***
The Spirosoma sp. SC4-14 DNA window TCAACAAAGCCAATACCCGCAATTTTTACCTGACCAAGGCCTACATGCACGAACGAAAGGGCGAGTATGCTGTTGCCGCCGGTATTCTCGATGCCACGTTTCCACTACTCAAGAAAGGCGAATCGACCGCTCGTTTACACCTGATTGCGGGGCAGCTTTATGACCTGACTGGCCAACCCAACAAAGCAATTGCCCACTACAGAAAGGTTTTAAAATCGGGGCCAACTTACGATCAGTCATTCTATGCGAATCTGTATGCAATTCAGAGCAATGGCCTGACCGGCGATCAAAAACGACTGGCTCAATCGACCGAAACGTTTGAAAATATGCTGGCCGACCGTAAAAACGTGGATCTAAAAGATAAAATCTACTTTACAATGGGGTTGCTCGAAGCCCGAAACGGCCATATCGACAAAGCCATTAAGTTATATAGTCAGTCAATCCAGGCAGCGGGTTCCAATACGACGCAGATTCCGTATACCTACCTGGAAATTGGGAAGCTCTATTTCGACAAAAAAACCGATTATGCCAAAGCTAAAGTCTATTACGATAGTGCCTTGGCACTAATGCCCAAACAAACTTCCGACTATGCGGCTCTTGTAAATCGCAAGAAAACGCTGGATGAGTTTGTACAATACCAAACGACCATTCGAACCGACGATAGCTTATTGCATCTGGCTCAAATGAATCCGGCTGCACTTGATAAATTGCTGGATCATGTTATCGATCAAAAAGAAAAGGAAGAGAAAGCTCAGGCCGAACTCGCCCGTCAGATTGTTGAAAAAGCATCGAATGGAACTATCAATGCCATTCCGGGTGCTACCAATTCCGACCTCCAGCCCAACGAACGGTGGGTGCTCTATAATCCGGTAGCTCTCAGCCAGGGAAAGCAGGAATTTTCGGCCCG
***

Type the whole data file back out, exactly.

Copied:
The Spirosoma sp. SC4-14 DNA window TCAACAAAGCCAATACCCGCAATTTTTACCTGACCAAGGCCTACATGCACGAACGAAAGGGCGAGTATGCTGTTGCCGCCGGTATTCTCGATGCCACGTTTCCACTACTCAAGAAAGGCGAATCGACCGCTCGTTTACACCTGATTGCGGGGCAGCTTTATGACCTGACTGGCCAACCCAACAAAGCAATTGCCCACTACAGAAAGGTTTTAAAATCGGGGCCAACTTACGATCAGTCATTCTATGCGAATCTGTATGCAATTCAGAGCAATGGCCTGACCGGCGATCAAAAACGACTGGCTCAATCGACCGAAACGTTTGAAAATATGCTGGCCGACCGTAAAAACGTGGATCTAAAAGATAAAATCTACTTTACAATGGGGTTGCTCGAAGCCCGAAACGGCCATATCGACAAAGCCATTAAGTTATATAGTCAGTCAATCCAGGCAGCGGGTTCCAATACGACGCAGATTCCGTATACCTACCTGGAAATTGGGAAGCTCTATTTCGACAAAAAAACCGATTATGCCAAAGCTAAAGTCTATTACGATAGTGCCTTGGCACTAATGCCCAAACAAACTTCCGACTATGCGGCTCTTGTAAATCGCAAGAAAACGCTGGATGAGTTTGTACAATACCAAACGACCATTCGAACCGACGATAGCTTATTGCATCTGGCTCAAATGAATCCGGCTGCACTTGATAAATTGCTGGATCATGTTATCGATCAAAAAGAAAAGGAAGAGAAAGCTCAGGCCGAACTCGCCCGTCAGATTGTTGAAAAAGCATCGAATGGAACTATCAATGCCATTCCGGGTGCTACCAATTCCGACCTCCAGCCCAACGAACGGTGGGTGCTCTATAATCCGGTAGCTCTCAGCCAGGGAAAGCAGGAATTTTCGGCCCG